Birmingham school bans pupils from talking between lessons

As reported by the Guardian, a school in Acocks Green has made the controversial decision to ban pupils from speaking to one another between lessons

A secondary school in Birmingham has been met with criticism, following its decision to ban pupils from talking between lessons.
The pupils are being threatened with detention if they break this rule. Parents at the Ninestiles school in Acocks Green were informed that their children would be required to traverse the building in silence on returning from half term.
The letter stated:
‘We know that behaviour is already of a high standard but we want and expect more from our learners, and so, from Monday 5th November, students will move around the building in silence during change over times.
‘This will ensure students arrive calmly and ready to learn and staff can give out any information they need to swiftly and easily.’
The school said that ‘all student movement including to and from assembly, at lesson changeover and towards communal areas at break and lunch’ would be carried out in silence, but that pupils would be able to speak to each other in designated areas at break and lunch times.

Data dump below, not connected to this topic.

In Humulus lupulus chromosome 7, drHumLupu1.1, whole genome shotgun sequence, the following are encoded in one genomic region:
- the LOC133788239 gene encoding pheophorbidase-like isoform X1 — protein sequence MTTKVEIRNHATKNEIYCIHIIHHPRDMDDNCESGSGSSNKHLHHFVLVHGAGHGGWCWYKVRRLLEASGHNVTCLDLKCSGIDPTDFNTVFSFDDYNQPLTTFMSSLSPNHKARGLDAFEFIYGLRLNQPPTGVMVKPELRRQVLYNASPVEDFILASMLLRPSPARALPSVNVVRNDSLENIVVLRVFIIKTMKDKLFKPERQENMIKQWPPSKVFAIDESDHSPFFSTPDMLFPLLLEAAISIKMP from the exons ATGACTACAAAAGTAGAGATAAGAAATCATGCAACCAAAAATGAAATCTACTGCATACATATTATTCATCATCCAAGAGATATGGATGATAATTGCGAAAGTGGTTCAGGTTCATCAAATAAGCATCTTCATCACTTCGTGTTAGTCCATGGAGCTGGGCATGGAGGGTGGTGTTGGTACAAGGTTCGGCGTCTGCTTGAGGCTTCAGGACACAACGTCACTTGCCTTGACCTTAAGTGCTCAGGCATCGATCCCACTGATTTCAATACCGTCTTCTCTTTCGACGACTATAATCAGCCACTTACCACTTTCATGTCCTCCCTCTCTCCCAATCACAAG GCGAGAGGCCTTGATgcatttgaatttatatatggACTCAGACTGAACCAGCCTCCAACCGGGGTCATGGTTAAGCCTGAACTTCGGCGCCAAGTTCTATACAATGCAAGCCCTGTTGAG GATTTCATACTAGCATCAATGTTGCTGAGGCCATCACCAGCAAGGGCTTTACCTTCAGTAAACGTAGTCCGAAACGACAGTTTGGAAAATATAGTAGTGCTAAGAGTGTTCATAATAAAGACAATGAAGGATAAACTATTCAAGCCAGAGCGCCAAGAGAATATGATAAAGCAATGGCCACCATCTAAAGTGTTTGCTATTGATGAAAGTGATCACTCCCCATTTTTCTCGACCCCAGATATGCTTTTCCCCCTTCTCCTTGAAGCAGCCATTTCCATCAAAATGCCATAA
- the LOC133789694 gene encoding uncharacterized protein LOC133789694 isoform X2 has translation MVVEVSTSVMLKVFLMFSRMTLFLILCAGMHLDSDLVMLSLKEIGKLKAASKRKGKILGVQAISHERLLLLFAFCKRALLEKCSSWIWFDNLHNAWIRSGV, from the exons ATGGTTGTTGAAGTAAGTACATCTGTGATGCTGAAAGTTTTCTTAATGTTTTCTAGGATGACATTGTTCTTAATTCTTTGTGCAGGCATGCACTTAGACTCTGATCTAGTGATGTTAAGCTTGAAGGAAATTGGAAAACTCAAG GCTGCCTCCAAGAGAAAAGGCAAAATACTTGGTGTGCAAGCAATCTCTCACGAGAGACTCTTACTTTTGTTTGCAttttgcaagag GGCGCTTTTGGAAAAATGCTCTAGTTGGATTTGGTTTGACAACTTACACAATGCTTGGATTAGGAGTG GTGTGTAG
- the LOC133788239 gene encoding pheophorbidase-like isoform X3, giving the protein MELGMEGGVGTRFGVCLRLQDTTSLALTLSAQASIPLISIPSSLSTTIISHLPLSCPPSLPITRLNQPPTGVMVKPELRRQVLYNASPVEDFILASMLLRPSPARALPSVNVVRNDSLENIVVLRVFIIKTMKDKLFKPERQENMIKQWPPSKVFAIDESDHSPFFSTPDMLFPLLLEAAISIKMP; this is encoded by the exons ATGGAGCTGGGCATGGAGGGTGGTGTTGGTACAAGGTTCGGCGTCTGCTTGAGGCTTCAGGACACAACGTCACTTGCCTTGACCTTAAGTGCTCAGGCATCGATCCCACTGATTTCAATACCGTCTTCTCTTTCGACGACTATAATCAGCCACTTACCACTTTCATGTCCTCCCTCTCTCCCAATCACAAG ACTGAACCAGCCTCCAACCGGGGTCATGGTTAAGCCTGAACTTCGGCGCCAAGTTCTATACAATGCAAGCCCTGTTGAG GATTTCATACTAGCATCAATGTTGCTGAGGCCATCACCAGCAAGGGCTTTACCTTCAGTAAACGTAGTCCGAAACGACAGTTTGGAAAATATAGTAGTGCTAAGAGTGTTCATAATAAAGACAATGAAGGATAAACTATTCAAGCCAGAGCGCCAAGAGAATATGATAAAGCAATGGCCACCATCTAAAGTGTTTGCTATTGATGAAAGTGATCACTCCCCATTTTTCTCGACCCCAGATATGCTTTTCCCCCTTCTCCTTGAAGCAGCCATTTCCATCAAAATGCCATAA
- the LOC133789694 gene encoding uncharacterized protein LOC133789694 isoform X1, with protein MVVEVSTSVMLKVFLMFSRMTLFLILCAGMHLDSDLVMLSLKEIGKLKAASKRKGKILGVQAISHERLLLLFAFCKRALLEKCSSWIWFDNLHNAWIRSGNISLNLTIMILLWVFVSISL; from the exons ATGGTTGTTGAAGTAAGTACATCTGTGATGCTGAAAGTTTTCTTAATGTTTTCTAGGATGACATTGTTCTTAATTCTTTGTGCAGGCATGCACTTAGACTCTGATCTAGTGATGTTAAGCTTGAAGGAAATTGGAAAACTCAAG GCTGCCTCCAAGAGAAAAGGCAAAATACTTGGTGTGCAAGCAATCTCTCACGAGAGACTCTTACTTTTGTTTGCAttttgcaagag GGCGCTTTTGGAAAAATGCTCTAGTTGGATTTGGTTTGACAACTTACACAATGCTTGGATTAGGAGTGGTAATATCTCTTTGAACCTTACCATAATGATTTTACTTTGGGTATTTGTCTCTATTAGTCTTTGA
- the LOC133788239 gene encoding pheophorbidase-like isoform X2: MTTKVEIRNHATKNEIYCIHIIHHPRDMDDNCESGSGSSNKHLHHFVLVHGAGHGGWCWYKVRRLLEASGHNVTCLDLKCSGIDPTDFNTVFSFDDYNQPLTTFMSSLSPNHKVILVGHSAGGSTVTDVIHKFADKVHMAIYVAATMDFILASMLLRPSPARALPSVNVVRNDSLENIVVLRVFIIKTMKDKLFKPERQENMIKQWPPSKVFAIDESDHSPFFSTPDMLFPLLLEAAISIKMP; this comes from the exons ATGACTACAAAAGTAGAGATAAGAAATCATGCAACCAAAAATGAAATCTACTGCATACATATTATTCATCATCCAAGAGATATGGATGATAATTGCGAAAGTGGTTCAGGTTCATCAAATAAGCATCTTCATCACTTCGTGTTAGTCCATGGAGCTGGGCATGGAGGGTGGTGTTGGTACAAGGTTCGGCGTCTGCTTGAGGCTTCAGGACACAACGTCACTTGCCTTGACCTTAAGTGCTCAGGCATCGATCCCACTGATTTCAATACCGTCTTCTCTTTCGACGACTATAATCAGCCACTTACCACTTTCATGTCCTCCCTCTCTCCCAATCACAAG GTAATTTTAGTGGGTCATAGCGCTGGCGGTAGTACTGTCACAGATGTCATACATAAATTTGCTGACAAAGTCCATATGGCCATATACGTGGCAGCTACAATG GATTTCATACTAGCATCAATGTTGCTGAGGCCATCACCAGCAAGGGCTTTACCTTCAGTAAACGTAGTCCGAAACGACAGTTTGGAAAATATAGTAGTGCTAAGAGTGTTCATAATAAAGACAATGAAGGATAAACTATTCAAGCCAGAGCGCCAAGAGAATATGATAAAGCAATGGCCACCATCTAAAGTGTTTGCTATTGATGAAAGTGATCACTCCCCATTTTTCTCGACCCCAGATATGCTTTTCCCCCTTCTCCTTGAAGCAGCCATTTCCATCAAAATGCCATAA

The letter continued: ‘The sanction for breaking the silent corridor rule will initially be a 20-minute detention; any repeated failure to follow the school policy will result in an appropriate escalation of sanctions.’
An anonymous parent stated: “It alienates young people and makes school feel like a prison rather than a place of learning.
“Would any of us go to a workplace where this was the case? As a parent, I feel this is creating an environment that works against learning, against what the school is there to do, which is to educate, not control and punish.”
In a joint statement, acting co-headteachers Alex Hughes and Andrea Stephens defended the policy while adding that it will be reviewed at the end of the autumn term.
“Ninestiles is committed to the highest standards of behaviour and we know that students arriving to lessons ready to learn can be further supported by doing so in silence at certain points in the day,” they said.
“This is already an expectation for arrival at exams and during fire drills and, as such, is simply an extension of that code of behaviour. We will review this change at the end of Term 2 and the views of our students, parents and carers will be welcomed as part of that process.”
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